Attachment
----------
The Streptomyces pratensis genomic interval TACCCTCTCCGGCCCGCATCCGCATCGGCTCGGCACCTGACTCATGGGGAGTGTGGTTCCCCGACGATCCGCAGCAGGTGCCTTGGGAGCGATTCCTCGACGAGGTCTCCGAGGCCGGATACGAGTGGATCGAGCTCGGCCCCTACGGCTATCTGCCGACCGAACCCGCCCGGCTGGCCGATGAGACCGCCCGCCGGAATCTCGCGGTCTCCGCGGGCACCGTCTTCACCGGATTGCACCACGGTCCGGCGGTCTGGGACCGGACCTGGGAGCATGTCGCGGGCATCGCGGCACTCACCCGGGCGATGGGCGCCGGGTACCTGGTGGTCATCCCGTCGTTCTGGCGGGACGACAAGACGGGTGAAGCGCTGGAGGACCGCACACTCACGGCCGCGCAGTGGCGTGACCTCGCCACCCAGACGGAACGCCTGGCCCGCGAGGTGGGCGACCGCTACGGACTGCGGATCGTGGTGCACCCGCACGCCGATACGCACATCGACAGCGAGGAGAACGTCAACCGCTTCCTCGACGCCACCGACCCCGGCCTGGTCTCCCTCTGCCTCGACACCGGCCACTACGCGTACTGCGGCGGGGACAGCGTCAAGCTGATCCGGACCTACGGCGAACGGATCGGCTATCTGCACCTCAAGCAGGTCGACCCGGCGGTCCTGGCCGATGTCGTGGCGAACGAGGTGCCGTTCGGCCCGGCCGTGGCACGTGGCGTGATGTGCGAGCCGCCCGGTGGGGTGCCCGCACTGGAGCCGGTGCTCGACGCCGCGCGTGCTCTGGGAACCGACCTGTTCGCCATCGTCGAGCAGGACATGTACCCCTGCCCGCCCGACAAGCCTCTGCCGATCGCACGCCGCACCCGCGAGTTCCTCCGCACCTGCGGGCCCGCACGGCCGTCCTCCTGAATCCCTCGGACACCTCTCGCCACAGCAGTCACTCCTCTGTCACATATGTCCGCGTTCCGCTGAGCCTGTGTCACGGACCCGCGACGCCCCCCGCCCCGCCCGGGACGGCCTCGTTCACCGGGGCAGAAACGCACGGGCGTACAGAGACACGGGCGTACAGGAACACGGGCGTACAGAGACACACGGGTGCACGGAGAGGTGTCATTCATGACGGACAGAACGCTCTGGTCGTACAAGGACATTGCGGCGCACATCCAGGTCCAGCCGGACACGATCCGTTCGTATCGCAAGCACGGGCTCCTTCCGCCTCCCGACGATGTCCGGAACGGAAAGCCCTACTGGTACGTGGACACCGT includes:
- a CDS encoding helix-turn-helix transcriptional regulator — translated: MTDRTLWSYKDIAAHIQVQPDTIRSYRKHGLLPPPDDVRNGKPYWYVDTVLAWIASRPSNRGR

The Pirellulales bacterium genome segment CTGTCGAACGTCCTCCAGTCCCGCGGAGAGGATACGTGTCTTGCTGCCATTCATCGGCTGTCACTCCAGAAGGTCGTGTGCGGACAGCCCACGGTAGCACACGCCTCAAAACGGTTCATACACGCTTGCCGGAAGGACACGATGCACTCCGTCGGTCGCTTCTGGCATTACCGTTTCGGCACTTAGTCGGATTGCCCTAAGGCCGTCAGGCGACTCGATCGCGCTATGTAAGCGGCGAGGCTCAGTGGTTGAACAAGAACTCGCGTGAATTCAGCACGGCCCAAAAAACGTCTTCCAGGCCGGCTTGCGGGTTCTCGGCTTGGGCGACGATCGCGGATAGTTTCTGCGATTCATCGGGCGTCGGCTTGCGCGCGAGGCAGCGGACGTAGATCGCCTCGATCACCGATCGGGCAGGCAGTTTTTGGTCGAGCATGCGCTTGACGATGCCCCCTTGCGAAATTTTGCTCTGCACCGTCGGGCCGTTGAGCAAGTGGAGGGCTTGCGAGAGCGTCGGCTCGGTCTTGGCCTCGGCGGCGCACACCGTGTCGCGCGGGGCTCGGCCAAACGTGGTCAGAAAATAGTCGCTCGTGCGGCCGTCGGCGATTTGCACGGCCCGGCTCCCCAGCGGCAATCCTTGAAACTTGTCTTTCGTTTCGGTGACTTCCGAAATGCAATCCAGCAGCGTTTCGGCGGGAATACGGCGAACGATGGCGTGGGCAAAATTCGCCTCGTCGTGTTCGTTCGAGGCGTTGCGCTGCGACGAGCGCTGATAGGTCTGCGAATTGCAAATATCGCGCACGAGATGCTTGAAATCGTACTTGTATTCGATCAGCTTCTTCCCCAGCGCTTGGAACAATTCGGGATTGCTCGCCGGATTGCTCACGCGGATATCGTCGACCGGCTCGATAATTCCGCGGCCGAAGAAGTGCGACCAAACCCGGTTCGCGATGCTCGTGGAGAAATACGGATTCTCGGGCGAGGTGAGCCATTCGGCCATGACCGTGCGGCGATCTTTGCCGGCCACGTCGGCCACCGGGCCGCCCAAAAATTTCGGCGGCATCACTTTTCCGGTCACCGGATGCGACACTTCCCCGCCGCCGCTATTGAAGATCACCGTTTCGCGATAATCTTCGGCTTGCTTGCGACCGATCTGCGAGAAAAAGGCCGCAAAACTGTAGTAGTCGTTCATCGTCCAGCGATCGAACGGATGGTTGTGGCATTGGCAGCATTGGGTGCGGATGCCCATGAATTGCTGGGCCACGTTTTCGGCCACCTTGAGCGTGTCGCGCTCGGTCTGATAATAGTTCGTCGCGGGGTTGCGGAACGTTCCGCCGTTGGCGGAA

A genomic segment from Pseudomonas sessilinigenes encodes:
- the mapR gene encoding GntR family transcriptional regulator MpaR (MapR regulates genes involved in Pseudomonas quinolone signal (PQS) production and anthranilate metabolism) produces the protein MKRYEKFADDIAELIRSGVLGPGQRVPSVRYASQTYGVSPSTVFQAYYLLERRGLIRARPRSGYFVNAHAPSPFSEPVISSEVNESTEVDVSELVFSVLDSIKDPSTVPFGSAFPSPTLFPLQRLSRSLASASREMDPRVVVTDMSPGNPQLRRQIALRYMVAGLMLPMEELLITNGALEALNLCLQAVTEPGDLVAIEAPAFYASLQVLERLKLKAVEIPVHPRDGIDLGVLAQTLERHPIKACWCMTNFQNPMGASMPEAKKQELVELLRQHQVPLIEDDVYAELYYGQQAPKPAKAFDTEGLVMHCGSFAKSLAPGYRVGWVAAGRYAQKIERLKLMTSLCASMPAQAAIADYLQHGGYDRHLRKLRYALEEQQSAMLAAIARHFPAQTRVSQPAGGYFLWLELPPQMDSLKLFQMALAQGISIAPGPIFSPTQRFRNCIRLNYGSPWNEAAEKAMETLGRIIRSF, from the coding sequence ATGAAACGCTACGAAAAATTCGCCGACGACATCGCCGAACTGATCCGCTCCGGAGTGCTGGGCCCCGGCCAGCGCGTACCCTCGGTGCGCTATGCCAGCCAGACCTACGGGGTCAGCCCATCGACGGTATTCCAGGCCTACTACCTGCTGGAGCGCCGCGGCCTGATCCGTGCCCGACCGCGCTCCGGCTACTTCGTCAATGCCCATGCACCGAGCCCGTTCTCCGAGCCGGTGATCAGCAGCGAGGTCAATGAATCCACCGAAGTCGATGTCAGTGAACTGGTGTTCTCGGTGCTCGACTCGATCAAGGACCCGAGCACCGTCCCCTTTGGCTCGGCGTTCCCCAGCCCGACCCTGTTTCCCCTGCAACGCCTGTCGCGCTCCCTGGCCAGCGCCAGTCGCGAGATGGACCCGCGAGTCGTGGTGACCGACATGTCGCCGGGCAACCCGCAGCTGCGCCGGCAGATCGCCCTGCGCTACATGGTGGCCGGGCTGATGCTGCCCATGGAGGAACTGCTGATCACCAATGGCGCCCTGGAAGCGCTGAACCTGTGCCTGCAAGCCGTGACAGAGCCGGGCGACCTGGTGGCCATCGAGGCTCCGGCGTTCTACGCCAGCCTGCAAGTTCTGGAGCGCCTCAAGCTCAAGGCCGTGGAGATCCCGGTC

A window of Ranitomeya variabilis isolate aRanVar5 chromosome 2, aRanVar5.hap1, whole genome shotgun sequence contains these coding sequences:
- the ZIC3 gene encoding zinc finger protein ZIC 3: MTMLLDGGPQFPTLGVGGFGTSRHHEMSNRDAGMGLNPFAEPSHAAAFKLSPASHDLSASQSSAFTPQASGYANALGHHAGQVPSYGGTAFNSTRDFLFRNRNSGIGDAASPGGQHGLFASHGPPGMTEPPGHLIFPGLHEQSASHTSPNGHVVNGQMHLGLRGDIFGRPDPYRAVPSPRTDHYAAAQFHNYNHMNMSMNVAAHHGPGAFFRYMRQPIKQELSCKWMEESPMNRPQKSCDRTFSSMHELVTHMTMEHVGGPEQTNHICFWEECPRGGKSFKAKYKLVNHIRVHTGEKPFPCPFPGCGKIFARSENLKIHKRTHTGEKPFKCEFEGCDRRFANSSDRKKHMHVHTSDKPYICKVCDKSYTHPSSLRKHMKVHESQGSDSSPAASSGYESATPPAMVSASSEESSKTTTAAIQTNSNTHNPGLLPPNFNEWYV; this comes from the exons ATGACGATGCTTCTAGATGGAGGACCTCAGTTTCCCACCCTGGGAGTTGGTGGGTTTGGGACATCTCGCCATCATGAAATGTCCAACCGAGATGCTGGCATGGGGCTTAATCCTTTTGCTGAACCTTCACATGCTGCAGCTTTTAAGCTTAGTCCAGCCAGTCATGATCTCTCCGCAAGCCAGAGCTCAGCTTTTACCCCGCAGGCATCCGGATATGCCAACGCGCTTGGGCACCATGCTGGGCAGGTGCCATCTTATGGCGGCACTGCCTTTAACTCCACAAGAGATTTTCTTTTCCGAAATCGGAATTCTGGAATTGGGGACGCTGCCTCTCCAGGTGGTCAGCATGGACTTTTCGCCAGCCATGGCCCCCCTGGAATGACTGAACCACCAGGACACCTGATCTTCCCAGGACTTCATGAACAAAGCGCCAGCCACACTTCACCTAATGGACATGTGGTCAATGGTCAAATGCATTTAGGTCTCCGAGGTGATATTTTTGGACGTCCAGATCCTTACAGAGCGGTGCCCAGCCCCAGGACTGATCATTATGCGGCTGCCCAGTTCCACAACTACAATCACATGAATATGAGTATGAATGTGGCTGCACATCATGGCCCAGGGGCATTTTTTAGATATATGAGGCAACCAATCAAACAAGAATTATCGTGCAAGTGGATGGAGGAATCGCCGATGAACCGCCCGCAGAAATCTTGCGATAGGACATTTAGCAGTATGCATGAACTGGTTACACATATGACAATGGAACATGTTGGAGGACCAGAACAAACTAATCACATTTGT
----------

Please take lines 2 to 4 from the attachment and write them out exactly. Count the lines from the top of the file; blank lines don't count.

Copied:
- a CDS encoding helix-turn-helix transcriptional regulator — translated: MTDRTLWSYKDIAAHIQVQPDTIRSYRKHGLLPPPDDVRNGKPYWYVDTVLAWIASRPSNRGR

The Pirellulales bacterium genome segment CTGTCGAACGTCCTCCAGTCCCGCGGAGAGGATACGTGTCTTGCTGCCATTCATCGGCTGTCACTCCAGAAGGTCGTGTGCGGACAGCCCACGGTAGCACACGCCTCAAAACGGTTCATACACGCTTGCCGGAAGGACACGATGCACTCCGTCGGTCGCTTCTGGCATTACCGTTTCGGCACTTAGTCGGATTGCCCTAAGGCCGTCAGGCGACTCGATCGCGCTATGTAAGCGGCGAGGCTCAGTGGTTGAACAAGAACTCGCGTGAATTCAGCACGGCCCAAAAAACGTCTTCCAGGCCGGCTTGCGGGTTCTCGGCTTGGGCGACGATCGCGGATAGTTTCTGCGATTCATCGGGCGTCGGCTTGCGCGCGAGGCAGCGGACGTAGATCGCCTCGATCACCGATCGGGCAGGCAGTTTTTGGTCGAGCATGCGCTTGACGATGCCCCCTTGCGAAATTTTGCTCTGCACCGTCGGGCCGTTGAGCAAGTGGAGGGCTTGCGAGAGCGTCGGCTCGGTCTTGGCCTCGGCGGCGCACACCGTGTCGCGCGGGGCTCGGCCAAACGTGGTCAGAAAATAGTCGCTCGTGCGGCCGTCGGCGATTTGCACGGCCCGGCTCCCCAGCGGCAATCCTTGAAACTTGTCTTTCGTTTCGGTGACTTCCGAAATGCAATCCAGCAGCGTTTCGGCGGGAATACGGCGAACGATGGCGTGGGCAAAATTCGCCTCGTCGTGTTCGTTCGAGGCGTTGCGCTGCGACGAGCGCTGATAGGTCTGCGAATTGCAAATATCGCGCACGAGATGCTTGAAATCGTACTTGTATTCGATCAGCTTCTTCCCCAGCGCTTGGAACAATTCGGGATTGCTCGCCGGATTGCTCACGCGGATATCGTCGACCGGCTCGATAATTCCGCGGCCGAAGAAGTGCGACCAAACCCGGTTCGCGATGCTCGTGGAGAAATACGGATTCTCGGGCGAGGTGAGCCATTCGGCCATGACCGTGCGGCGATCTTTGCCGGCCACGTCGGCCACCGGGCCGCCCAAAAATTTCGGCGGCATCACTTTTCCGGTCACCGGATGCGACACTTCCCCGCCGCCGCTATTGAAGATCACCGTTTCGCGATAATCTTCGGCTTGCTTGCGACCGATCTGCGAGAAAAAGGCCGCAAAACTGTAGTAGTCGTTCATCGTCCAGCGATCGAACGGATGGTTGTGGCATTGGCAGCATTGGGTGCGGATGCCCATGAATTGCTGGGCCACGTTTTCGGCCACCTTGAGCGTGTCGCGCTCGGTCTGATAATAGTTCGTCGCGGGGTTGCGGAACGTTCCGCCGTTGGCGGAA

A genomic segment from Pseudomonas sessilinigenes encodes: